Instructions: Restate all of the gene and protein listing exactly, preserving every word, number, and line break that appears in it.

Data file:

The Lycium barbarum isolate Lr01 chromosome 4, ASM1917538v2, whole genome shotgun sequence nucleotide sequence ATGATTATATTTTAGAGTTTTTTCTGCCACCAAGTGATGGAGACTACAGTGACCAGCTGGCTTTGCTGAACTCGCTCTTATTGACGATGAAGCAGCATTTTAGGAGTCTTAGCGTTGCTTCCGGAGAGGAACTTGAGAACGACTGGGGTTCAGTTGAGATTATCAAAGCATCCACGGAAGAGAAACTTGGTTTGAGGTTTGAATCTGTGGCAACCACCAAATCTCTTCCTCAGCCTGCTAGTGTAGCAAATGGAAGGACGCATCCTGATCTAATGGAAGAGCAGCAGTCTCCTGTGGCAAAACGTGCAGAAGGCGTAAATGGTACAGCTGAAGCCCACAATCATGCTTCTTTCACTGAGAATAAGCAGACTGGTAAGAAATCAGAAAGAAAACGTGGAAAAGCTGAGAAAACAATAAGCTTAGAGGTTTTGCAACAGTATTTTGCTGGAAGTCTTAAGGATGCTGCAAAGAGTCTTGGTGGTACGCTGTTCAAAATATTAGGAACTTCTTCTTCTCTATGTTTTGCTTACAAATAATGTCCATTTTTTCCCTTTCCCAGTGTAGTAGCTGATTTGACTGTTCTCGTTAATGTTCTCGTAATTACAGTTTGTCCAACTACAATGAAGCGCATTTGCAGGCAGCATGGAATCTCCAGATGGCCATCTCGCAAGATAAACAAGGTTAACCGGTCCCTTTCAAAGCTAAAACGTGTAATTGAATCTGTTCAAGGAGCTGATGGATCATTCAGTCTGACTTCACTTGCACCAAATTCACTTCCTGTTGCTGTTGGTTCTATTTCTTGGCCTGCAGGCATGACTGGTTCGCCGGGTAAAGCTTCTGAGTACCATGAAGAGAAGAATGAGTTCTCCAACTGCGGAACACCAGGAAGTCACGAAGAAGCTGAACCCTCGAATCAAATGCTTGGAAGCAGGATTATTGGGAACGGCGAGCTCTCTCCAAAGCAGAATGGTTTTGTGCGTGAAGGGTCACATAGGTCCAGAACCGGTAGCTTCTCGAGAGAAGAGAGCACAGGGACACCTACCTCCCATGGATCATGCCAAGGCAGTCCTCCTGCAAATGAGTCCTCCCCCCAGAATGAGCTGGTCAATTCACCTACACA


The Lycium barbarum isolate Lr01 chromosome 4, ASM1917538v2, whole genome shotgun sequence nucleotide sequence ATGATTATATTTTAGAGTTTTTTCTGCCACCAAGTGATGGAGACTACAGTGACCAGCTGGCTTTGCTGAACTCGCTCTTATTGACGATGAAGCAGCATTTTAGGAGTCTTAGCGTTGCTTCCGGAGAGGAACTTGAGAACGACTGGGGTTCAGTTGAGATTATCAAAGCATCCACGGAAGAGAAACTTGGTTTGAGGTTTGAATCTGTGGCAACCACCAAATCTCTTCCTCAGCCTGCTAGTGTAGCAAATGGAAGGACGCATCCTGATCTAATGGAAGAGCAGCAGTCTCCTGTGGCAAAACGTGCAGAAGGCGTAAATGGTACAGCTGAAGCCCACAATCATGCTTCTTTCACTGAGAATAAGCAGACTGGTAAGAAATCAGAAAGAAAACGTGGAAAAGCTGAGAAAACAATAAGCTTAGAGGTTTTGCAACAGTATTTTGCTGGAAGTCTTAAGGATGCTGCAAAGAGTCTTGGTGGTACGCTGTTCAAAATATTAGGAACTTCTTCTTCTCTATGTTTTGCTTACAAATAATGTCCATTTTTTCCCTTTCCCAGTGTAGTAGCTGATTTGACTGTTCTCGTTAATGTTCTCGTAATTACAGTTTGTCCAACTACAATGAAGCGCATTTGCAGGCAGCATGGAATCTCCAGATGGCCATCTCGCAAGATAAACAAGGTTAACCGGTCCCTTTCAAAGCTAAAACGTGTAATTGAATCTGTTCAAGGAGCTGATGGATCATTCAGTCTGACTTCACTTGCACCAAATTCACTTCCTGTTGCTGTTGGTTCTATTTCTTGGCCTGCAGGCATGACTGGTTCGCCGGGTAAAGCTTCTGAGTACCATGAAGAGAAGAATGAGTTCTCCAACTGCGGAACACCAGGAAGTCACGAAGAAGCTGAACCCTCGAATCAAATGCTTGGAAGCAGGATTATTGGGAACGGCGAGCTCTCTCCAAAGCAGAATGGTTTTGTGCGTGAAGGGTCACATAGGTCCAGAACCGGTAGCTTCTCGAGAGAAGAGAGCACAGGGACACCTACCTCCCATGGATCATGCCAAGGCAGTCCTCCTGCAAATGAGTCCTCCCCCCAGAATGAGCTGGTCAATTCACCTACACA